@EspadaKiller: Thanks (and to you, too, Rafi) for the positive words. We’re trying — or I’m trying, rather. We just got Catherine in — we requested to review it over a week before it launched, but it just arrived yesterday. Trying to play through that as fast as I can to get up a review. Though the fact that I have things to do today are stalling my progress.

      For next month, we have El Shaddai and Deus Ex reviews, which should go up before release (at least, that’s the plan).

  • I just bought Catherine as well, and to be honest the difficulty is >_>

    Good luck on completing Catherine haha!

    El Shaddai and Deus Ex, awesome if you can get reviews before the release date for these 2 games. Keep the reviews coming!

    • Sleepygamer

      @EspadaKiller: I agree with you on the difficulty in Catherine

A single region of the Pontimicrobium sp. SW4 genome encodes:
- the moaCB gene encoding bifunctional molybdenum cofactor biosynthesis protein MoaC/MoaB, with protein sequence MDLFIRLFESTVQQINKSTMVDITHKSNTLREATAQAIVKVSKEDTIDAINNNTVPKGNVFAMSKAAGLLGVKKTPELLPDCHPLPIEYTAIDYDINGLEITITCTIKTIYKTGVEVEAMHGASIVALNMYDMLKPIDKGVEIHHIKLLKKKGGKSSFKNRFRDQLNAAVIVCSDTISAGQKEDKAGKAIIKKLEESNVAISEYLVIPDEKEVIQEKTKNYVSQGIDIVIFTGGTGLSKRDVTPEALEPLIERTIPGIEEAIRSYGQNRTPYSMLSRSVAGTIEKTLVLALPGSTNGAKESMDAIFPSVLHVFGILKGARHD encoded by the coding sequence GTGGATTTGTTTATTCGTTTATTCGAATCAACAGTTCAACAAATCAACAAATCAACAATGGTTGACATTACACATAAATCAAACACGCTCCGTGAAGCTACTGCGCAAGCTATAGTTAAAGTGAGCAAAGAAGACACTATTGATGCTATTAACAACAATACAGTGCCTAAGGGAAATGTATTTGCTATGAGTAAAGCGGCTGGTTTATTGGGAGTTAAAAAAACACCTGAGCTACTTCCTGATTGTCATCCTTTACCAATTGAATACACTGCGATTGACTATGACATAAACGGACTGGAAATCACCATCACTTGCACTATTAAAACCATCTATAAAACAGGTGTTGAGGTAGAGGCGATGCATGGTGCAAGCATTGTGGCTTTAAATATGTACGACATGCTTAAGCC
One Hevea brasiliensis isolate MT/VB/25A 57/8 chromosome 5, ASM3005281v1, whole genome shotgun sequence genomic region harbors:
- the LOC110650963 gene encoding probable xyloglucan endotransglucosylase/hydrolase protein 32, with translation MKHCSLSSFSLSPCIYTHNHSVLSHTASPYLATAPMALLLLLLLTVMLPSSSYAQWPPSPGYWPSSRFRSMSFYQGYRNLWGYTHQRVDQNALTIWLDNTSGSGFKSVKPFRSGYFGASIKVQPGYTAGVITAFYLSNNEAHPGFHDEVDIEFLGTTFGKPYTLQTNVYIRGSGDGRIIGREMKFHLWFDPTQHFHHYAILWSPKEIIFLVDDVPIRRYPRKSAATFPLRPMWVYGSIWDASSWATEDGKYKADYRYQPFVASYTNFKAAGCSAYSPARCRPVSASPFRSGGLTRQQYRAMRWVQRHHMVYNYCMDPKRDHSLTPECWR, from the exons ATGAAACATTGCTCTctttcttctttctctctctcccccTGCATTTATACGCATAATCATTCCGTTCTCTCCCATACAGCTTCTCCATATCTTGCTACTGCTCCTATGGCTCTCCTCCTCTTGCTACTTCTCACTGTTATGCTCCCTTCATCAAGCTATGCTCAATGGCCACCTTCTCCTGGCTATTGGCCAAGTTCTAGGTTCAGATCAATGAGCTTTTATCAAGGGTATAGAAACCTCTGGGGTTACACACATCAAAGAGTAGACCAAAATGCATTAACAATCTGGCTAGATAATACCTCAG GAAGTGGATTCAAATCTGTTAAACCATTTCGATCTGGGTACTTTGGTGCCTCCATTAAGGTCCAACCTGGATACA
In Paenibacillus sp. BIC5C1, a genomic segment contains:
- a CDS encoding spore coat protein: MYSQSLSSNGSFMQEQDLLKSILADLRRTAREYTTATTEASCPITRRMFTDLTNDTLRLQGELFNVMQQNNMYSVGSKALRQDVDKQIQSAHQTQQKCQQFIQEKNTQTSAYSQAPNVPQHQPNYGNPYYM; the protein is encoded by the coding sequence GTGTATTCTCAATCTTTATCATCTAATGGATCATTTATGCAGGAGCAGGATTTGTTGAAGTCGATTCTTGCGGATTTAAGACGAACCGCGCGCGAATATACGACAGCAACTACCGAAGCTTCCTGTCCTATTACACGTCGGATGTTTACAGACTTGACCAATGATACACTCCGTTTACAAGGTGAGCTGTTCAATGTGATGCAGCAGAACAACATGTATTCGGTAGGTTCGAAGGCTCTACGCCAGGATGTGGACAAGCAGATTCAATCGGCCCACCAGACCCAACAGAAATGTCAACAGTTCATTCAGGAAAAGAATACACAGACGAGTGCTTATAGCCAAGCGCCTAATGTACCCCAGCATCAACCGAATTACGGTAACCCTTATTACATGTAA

• Leonix7791

    Yes we need more reviews for this place :)

  • punkmike

    nice review, but it is a little disappointing to find out that soul ressureccion turned out to be another bland fan-service game, but I’m not surprised just a little let down.

  • Panicradar

    I stopped reading after Eden of The East…I never thought Id find another fan…O joyous day! TvT

    • Sal Romano

      @Panicradar: Eden of the East is probably the best anime I’ve ever watched.

      • zerolegacy0

        @Sal Romano:Eden of the East is a great show but, if that’s the best anime you’ve ever watched I could probably give you some recommendations that will blow your mind.

        On a side note, I noticed that a lot of people here are anime fans, and most of them tend to like Japanese games over western ones.That’s why I love this site so much.

        • Sal Romano